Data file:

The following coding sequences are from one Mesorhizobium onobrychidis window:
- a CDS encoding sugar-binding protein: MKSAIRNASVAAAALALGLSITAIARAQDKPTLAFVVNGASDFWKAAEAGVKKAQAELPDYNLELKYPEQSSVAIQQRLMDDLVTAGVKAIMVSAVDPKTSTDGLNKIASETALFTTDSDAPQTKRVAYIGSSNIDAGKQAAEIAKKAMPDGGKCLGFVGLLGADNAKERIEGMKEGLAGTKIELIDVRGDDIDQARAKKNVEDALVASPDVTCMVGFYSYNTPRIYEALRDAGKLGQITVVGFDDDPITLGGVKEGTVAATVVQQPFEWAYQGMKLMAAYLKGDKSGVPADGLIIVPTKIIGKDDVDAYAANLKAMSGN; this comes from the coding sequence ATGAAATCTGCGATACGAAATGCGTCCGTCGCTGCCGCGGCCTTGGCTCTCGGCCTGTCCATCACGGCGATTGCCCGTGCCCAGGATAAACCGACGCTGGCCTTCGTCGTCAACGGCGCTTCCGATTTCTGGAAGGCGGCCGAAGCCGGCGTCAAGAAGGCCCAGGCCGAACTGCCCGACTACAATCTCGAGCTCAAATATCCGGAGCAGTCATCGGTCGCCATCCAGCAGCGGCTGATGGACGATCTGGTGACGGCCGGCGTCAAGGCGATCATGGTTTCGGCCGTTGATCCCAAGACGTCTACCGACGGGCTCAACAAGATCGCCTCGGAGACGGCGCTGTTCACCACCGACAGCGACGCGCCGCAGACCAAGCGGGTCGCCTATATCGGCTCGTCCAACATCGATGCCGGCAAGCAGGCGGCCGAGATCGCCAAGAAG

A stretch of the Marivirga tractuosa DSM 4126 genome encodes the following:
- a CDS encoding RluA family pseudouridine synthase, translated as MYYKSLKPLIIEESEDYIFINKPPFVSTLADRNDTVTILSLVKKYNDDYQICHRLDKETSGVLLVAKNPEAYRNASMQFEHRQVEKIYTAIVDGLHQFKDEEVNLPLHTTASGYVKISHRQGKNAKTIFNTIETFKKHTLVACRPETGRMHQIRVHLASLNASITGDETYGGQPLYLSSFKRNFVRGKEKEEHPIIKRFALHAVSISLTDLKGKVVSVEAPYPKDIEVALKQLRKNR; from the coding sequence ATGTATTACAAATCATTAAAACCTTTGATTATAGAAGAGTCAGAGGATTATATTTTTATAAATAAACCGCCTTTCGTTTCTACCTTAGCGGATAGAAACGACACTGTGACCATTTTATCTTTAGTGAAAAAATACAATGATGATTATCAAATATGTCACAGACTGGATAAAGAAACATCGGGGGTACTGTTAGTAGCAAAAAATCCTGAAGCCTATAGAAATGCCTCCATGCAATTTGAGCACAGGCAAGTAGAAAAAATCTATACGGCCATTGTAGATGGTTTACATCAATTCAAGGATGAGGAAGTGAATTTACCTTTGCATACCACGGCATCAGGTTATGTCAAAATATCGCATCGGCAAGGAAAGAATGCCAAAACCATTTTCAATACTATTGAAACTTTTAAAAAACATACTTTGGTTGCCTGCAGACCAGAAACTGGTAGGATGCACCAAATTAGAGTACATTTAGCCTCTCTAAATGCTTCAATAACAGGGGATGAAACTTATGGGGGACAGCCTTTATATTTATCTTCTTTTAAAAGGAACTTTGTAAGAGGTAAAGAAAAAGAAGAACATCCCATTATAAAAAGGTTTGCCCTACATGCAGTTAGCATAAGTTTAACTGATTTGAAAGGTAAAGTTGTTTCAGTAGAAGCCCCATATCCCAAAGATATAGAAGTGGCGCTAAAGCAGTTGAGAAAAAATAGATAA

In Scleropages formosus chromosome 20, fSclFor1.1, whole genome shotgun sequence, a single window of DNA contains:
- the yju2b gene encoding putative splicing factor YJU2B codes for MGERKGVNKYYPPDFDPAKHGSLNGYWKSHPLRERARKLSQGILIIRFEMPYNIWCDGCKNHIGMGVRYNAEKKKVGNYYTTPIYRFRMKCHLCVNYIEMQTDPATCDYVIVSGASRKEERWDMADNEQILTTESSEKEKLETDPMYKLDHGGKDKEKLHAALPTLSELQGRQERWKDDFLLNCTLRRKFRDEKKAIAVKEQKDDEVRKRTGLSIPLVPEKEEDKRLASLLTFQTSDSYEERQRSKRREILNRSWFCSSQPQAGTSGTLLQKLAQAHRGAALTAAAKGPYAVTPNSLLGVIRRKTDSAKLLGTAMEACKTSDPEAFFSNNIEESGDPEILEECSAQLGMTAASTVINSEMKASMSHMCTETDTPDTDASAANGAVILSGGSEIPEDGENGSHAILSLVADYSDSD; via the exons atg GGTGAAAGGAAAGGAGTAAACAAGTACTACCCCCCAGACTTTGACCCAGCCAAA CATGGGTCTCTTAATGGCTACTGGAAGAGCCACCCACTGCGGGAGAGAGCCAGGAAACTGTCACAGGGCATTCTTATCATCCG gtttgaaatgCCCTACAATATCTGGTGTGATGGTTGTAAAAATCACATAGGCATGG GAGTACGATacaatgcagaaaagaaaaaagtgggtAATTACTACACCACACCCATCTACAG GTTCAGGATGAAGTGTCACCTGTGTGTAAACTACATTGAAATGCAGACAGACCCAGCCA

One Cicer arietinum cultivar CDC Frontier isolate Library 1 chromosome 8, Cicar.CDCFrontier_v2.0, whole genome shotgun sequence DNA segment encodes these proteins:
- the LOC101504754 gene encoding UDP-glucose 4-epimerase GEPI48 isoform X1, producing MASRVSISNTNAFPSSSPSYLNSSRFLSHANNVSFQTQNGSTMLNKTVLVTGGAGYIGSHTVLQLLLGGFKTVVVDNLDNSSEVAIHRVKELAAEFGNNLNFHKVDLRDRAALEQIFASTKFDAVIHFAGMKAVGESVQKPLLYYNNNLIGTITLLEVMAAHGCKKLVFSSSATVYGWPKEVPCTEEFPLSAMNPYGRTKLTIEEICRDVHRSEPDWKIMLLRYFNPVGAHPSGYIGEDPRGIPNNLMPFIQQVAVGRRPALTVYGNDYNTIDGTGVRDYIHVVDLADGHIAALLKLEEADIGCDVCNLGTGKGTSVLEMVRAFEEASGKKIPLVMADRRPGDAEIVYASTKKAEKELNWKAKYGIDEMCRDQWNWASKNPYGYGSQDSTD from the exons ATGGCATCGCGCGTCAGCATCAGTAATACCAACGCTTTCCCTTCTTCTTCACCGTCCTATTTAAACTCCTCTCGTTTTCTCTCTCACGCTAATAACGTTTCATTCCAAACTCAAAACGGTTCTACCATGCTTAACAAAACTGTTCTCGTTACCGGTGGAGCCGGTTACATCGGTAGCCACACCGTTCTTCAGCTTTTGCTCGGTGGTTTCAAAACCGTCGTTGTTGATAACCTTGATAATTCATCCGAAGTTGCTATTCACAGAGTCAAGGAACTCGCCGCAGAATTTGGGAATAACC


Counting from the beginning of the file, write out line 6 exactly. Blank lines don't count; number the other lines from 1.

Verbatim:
- the yju2b gene encoding putative splicing factor YJU2B codes for MGERKGVNKYYPPDFDPAKHGSLNGYWKSHPLRERARKLSQGILIIRFEMPYNIWCDGCKNHIGMGVRYNAEKKKVGNYYTTPIYRFRMKCHLCVNYIEMQTDPATCDYVIVSGASRKEERWDMADNEQILTTESSEKEKLETDPMYKLDHGGKDKEKLHAALPTLSELQGRQERWKDDFLLNCTLRRKFRDEKKAIAVKEQKDDEVRKRTGLSIPLVPEKEEDKRLASLLTFQTSDSYEERQRSKRREILNRSWFCSSQPQAGTSGTLLQKLAQAHRGAALTAAAKGPYAVTPNSLLGVIRRKTDSAKLLGTAMEACKTSDPEAFFSNNIEESGDPEILEECSAQLGMTAASTVINSEMKASMSHMCTETDTPDTDASAANGAVILSGGSEIPEDGENGSHAILSLVADYSDSD; via the exons atg GGTGAAAGGAAAGGAGTAAACAAGTACTACCCCCCAGACTTTGACCCAGCCAAA CATGGGTCTCTTAATGGCTACTGGAAGAGCCACCCACTGCGGGAGAGAGCCAGGAAACTGTCACAGGGCATTCTTATCATCCG gtttgaaatgCCCTACAATATCTGGTGTGATGGTTGTAAAAATCACATAGGCATGG GAGTACGATacaatgcagaaaagaaaaaagtgggtAATTACTACACCACACCCATCTACAG GTTCAGGATGAAGTGTCACCTGTGTGTAAACTACATTGAAATGCAGACAGACCCAGCCA